Imagens das páginas

By Rorert Barnes, M.D., Lond.


I. Phy-ology And Pathology Of The Ukimpeegnated Female.

1. Researches on the Erectile Organs of Woman, and on the Muscular Tvbo-ovarian Apparatus, in their Relations with Ovulation and Menstruation. By Charles Ronget. (BrowuSequard's Journ. de Physiol., October, 1858.)

2. On the Functions of the Placenta. By Dr. Cl. Bernard. (Gaz. Hebdom., Jan. 1859.)

3. Note on Haemorrhages of the Fallopian Tubes. By Alrert Purox. (Gnz. Ilebdom., Jan. 1859.)

4. Extirpation of an Inverted Uterus by Ecrasement. By Dr. Mccldstocr. (Dublin Quart. Journ. of Med. Science, Feb. 1859.)

1. M. CnARi.ES Ronget's interesting researches on the anatomy of the female organs are summed in the following propositions:

1. In woman the body of the uterus presents the structure of an erectile organ, of a true corpus spongiosum.

2. That to the ovary also an erectile bulb is attached.

3. That in all the classes of vertebrate, and especially in all mammifera, a special muscular apparatus embraces the oviduct and ovary, and effects their adaptation to each other.

4. That the fasciculi of the ovario-tubal muscular membranes (mesoarium and mesometrium) have such relations with the corpora spongiosa, and especially with their efferent sinuses, that, at the moment of contraction, the meshes of the network in the midst of which run the venous channels, contracting in every direction, these must necessarily be compressed, and the discharge of blood more or less completely stopped^

5. That the contraction of the ovario-tubal muscular apparatus persisting during the whole period of ovulation, the obstacle to the passage of blood and the erection of the corpora spongiosa of the uterus and ovary, which is the result, have the same duration.

6. That menstruation coinciding also, on the other hand, 'with ovulation, it is natural to consider it as the immediate consequence of the erection of the uterus; a true menstrual haemorrhag moreover, never presenting itself but where the uterus possesses a truly erectile structure.

7. That if sexual excitation, as seems probable, can determine the erection of the uterus and ovary, it is easy to account by that fact for the coincidence of the periods of menstruation and ovulation.

2. Dr. Claude Bernard has communicated to the Socifite de Biologie, of Paris, an account of some researches on the function of the placenta. He had some time before announced the presence of glucose in the amniotic fluid. In pursuing his researches into the origin of this substance, ho found that the placenta of certain mammifera contains in the normal state a considerable quantity of glycogenic matter. Ruminants alone seemed to offer an exception; but M. Bernard now finds that in these the glycogenic matter, instead of being met with in the placentas, has its productive organs in certain points of the amnios. The glycogenic matter of frotal age, whatever the species under examination, is formed by cellules, which in nil their histological characters are exactly similar to the cellules of the liver of adult animals. In the rodents these cellules arc formed between the foetal placenta and the maternal placenta. In ruminants, there are seen on the amnios whitish spots, which have either been Completely overlooked by observers, or taken for epithelial pathological productions. These white spots are composed of agglomerations of cellules similar to the preceding. On microscopical examination of these spots, they are seen to be composed of a kind of papillae filled with cells, and cirenmscribed by an amorphous membrane. Iodine gives a rose colour to the cellular contents. The layer of cells separating the foetal and maternal placentas in rodents, and the papillae containing the cells in ruminants, are developed from the earliest epoch of icetal life, and immediately enter upon their functions. I.ike the hepatic cells in form, their function is similar—at least, as far as the production of glycogenic matter is concerned, for the author has not yet concluded his researches relative to the possible secretion of bile by these organs. It is a true liver, absolutely unknown hitherto. Whilst these organs are in function, the internal liver of the foetus is in a rudimentary state; its cells, perfectly embryonic, produce neither glycogenic matter nor glucose. Later they change their appearance, take gradually their normal shape and dimensions, and begin to secrete glycogenic matter. At the same time, the hepatic cells of the placenta or of the amnios become atrophied, and disappear.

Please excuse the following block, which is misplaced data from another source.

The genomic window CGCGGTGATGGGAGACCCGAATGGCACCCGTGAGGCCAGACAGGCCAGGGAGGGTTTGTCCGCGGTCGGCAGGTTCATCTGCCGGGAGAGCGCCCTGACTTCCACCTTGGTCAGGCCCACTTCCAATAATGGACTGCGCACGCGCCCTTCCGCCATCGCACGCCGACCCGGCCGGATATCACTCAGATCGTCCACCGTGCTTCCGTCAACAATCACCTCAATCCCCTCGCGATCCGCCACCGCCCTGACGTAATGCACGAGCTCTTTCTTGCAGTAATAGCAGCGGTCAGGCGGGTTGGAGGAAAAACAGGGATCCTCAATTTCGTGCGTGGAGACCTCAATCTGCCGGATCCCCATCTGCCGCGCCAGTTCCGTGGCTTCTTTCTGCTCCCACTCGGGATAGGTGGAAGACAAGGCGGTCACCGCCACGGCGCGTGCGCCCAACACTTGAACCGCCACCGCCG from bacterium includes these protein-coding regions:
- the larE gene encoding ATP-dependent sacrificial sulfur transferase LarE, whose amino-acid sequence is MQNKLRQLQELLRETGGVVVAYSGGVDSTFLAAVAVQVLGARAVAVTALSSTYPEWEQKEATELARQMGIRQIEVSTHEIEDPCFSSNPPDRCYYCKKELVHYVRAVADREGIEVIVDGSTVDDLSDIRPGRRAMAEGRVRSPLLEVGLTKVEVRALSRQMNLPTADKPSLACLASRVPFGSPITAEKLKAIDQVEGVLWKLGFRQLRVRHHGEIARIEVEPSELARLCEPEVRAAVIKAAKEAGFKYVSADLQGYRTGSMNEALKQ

3. M. Albert Paeck, house-surgeon to the H6tel Dieu at Toulon, makes an interesting communication on haemorrhages of the Fallopian tubes. He cites the following cases:

1st. A married woman was attacked with small-pox; when admitted into hospital she complained of acute pain in the lower part of the lumbar region and towards the sacrum, and this although she had menstruated a fortnight before. She rolled about in the bed screaming. Two days later, she was seized with profuse uterine haemorrhage, and died almost suddenly. On examination, the uterus was found full of clots; the mncous membrane was quite healthy, except at the fundus, where it was thickened, violet, infiltrated with blood; at this point a clot remained, which stretched into the left Fallopian tube. The tubes were of a violet aspect, of the size of the little finger, and filled with a large vermicular clot. There was not a drop of blood or serosity in the peritoneum. The right ovary presented no rupture, but had a clot the size of a small walnut on its outer surface. The left ovary, of the size of a hen's egg, was almost entirely converted into a sac containing a fatty matter and hairs. This case was reported by M. Loboulbene to the Society de Biologie in 1853; the conclusion being that it was a case of haemorrhage of the Fallopian tubes.